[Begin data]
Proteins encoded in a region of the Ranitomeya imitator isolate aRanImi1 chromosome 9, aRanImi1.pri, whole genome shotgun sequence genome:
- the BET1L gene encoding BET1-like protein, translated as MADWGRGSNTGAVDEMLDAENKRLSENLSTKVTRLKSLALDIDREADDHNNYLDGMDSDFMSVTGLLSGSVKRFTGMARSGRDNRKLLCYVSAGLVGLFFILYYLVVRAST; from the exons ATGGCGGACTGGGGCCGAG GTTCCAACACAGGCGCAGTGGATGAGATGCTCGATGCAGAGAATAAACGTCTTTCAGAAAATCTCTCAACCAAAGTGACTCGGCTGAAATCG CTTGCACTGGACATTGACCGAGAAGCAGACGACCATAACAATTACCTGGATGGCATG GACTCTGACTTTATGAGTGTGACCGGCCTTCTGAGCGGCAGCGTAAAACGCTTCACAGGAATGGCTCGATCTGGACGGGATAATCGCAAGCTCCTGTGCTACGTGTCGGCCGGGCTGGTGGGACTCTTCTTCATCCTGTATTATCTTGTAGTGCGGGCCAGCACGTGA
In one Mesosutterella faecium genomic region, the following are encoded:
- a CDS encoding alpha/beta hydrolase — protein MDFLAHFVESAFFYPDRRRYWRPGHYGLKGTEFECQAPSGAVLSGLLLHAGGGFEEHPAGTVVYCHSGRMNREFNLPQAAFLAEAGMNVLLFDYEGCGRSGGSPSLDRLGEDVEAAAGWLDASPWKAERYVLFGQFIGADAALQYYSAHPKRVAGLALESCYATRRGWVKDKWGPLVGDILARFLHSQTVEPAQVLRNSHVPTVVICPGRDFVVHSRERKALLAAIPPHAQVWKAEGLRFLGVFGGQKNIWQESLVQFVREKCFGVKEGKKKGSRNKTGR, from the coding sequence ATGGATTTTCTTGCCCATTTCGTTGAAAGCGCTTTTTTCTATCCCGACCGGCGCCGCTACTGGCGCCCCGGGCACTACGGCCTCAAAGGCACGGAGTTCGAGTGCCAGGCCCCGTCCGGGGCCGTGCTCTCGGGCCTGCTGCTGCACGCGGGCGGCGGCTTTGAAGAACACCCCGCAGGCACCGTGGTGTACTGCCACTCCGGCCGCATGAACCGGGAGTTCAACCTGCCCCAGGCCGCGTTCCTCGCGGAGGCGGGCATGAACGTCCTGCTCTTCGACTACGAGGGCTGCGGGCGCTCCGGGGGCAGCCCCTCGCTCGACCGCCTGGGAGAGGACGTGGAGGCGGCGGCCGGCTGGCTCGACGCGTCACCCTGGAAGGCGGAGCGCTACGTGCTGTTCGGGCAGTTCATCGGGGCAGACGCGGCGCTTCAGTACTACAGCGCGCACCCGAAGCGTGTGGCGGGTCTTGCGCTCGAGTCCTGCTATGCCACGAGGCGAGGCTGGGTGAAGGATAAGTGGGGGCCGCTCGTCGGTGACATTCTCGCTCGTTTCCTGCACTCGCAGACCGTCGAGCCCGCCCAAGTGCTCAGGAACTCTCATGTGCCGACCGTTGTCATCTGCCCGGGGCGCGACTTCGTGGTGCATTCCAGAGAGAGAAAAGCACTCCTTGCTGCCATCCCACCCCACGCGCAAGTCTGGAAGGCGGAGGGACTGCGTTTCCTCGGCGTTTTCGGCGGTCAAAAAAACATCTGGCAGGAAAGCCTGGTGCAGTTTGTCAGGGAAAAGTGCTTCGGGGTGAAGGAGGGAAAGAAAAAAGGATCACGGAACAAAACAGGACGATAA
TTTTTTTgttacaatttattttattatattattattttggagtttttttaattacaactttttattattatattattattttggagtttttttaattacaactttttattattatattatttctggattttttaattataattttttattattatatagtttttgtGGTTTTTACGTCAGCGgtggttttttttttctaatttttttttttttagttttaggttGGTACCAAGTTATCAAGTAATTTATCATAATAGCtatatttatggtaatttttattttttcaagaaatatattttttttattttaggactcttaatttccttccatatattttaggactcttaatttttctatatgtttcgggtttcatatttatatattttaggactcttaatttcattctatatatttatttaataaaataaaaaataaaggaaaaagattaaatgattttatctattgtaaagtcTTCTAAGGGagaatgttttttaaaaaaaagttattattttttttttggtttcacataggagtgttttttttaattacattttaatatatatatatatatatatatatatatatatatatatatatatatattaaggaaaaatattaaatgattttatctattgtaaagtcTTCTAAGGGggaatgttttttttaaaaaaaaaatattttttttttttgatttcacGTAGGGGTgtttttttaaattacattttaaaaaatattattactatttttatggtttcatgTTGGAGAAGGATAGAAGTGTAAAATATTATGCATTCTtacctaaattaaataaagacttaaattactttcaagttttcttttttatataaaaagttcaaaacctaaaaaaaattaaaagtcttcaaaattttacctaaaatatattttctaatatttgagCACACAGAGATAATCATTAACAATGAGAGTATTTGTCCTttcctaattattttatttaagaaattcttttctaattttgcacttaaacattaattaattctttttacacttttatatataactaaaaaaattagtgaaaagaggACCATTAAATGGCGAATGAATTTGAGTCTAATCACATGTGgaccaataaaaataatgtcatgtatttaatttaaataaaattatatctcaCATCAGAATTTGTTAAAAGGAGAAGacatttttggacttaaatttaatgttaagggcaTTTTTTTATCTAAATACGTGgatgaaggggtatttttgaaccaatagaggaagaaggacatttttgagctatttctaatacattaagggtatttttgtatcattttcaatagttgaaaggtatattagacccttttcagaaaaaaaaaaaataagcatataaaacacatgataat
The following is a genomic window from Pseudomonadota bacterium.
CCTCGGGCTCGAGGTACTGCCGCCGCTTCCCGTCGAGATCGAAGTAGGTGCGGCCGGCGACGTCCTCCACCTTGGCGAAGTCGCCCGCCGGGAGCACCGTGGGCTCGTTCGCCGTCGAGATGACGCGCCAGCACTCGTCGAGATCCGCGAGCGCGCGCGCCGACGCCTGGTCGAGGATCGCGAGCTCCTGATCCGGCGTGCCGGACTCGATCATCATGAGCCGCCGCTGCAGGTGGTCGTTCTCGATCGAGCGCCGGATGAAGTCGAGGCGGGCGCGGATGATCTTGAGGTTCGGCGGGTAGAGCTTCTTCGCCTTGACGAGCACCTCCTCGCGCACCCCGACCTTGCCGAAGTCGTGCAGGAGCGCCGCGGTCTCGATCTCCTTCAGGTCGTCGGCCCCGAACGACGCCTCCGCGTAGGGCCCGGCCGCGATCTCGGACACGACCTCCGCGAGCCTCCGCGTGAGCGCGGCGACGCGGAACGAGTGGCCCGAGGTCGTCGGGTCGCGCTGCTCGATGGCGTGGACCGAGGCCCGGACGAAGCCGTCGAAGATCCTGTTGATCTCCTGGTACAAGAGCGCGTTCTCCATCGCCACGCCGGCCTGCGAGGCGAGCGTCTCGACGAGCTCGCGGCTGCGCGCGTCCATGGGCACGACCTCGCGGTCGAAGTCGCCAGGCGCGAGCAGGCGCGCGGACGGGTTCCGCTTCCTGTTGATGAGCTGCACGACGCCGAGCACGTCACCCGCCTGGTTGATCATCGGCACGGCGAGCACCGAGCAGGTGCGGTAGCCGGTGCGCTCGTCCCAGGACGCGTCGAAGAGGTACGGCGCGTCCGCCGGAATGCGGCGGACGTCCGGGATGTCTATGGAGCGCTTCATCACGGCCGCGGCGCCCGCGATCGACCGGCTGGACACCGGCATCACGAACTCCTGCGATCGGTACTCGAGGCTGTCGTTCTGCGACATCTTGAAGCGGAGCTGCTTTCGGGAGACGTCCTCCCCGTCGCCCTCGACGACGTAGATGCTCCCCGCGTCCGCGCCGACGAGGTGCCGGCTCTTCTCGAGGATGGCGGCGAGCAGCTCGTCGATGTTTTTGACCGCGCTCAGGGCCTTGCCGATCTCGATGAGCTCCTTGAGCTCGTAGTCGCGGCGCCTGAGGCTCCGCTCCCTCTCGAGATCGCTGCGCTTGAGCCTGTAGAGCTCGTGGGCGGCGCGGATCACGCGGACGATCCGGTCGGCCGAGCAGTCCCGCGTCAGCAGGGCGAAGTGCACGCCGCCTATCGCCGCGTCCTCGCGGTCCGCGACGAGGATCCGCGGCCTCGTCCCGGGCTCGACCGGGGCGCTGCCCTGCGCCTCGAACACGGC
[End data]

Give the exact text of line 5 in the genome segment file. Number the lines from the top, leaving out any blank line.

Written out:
TTTTTTTgttacaatttattttattatattattattttggagtttttttaattacaactttttattattatattattattttggagtttttttaattacaactttttattattatattatttctggattttttaattataattttttattattatatagtttttgtGGTTTTTACGTCAGCGgtggttttttttttctaatttttttttttttagttttaggttGGTACCAAGTTATCAAGTAATTTATCATAATAGCtatatttatggtaatttttattttttcaagaaatatattttttttattttaggactcttaatttccttccatatattttaggactcttaatttttctatatgtttcgggtttcatatttatatattttaggactcttaatttcattctatatatttatttaataaaataaaaaataaaggaaaaagattaaatgattttatctattgtaaagtcTTCTAAGGGagaatgttttttaaaaaaaagttattattttttttttggtttcacataggagtgttttttttaattacattttaatatatatatatatatatatatatatatatatatatatatatatatattaaggaaaaatattaaatgattttatctattgtaaagtcTTCTAAGGGggaatgttttttttaaaaaaaaaatattttttttttttgatttcacGTAGGGGTgtttttttaaattacattttaaaaaatattattactatttttatggtttcatgTTGGAGAAGGATAGAAGTGTAAAATATTATGCATTCTtacctaaattaaataaagacttaaattactttcaagttttcttttttatataaaaagttcaaaacctaaaaaaaattaaaagtcttcaaaattttacctaaaatatattttctaatatttgagCACACAGAGATAATCATTAACAATGAGAGTATTTGTCCTttcctaattattttatttaagaaattcttttctaattttgcacttaaacattaattaattctttttacacttttatatataactaaaaaaattagtgaaaagaggACCATTAAATGGCGAATGAATTTGAGTCTAATCACATGTGgaccaataaaaataatgtcatgtatttaatttaaataaaattatatctcaCATCAGAATTTGTTAAAAGGAGAAGacatttttggacttaaatttaatgttaagggcaTTTTTTTATCTAAATACGTGgatgaaggggtatttttgaaccaatagaggaagaaggacatttttgagctatttctaatacattaagggtatttttgtatcattttcaatagttgaaaggtatattagacccttttcagaaaaaaaaaaaataagcatataaaacacatgataat